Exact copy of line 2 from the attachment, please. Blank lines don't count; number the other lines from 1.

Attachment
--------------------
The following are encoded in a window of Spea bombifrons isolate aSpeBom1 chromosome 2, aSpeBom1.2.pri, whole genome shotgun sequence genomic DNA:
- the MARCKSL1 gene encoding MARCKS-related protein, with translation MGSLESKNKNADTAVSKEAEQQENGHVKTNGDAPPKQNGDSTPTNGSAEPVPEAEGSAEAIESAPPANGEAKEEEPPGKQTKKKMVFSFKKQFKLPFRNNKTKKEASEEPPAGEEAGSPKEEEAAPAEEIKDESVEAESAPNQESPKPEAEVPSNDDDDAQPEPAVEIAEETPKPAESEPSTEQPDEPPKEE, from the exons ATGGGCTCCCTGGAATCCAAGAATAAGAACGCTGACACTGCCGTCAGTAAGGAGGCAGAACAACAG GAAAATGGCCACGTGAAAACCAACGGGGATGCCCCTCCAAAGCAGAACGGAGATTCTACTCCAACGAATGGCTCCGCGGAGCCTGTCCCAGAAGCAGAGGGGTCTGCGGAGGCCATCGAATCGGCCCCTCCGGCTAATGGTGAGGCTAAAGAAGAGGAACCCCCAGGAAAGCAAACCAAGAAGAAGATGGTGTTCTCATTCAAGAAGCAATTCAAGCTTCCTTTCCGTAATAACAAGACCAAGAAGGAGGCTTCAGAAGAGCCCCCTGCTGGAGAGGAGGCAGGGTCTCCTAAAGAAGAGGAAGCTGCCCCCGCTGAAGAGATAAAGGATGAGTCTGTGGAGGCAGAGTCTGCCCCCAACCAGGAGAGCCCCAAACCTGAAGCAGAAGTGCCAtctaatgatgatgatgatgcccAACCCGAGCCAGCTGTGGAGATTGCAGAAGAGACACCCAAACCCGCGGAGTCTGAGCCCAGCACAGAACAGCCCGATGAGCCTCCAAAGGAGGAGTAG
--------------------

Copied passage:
- the MARCKSL1 gene encoding MARCKS-related protein, with translation MGSLESKNKNADTAVSKEAEQQENGHVKTNGDAPPKQNGDSTPTNGSAEPVPEAEGSAEAIESAPPANGEAKEEEPPGKQTKKKMVFSFKKQFKLPFRNNKTKKEASEEPPAGEEAGSPKEEEAAPAEEIKDESVEAESAPNQESPKPEAEVPSNDDDDAQPEPAVEIAEETPKPAESEPSTEQPDEPPKEE, from the exons ATGGGCTCCCTGGAATCCAAGAATAAGAACGCTGACACTGCCGTCAGTAAGGAGGCAGAACAACAG GAAAATGGCCACGTGAAAACCAACGGGGATGCCCCTCCAAAGCAGAACGGAGATTCTACTCCAACGAATGGCTCCGCGGAGCCTGTCCCAGAAGCAGAGGGGTCTGCGGAGGCCATCGAATCGGCCCCTCCGGCTAATGGTGAGGCTAAAGAAGAGGAACCCCCAGGAAAGCAAACCAAGAAGAAGATGGTGTTCTCATTCAAGAAGCAATTCAAGCTTCCTTTCCGTAATAACAAGACCAAGAAGGAGGCTTCAGAAGAGCCCCCTGCTGGAGAGGAGGCAGGGTCTCCTAAAGAAGAGGAAGCTGCCCCCGCTGAAGAGATAAAGGATGAGTCTGTGGAGGCAGAGTCTGCCCCCAACCAGGAGAGCCCCAAACCTGAAGCAGAAGTGCCAtctaatgatgatgatgatgcccAACCCGAGCCAGCTGTGGAGATTGCAGAAGAGACACCCAAACCCGCGGAGTCTGAGCCCAGCACAGAACAGCCCGATGAGCCTCCAAAGGAGGAGTAG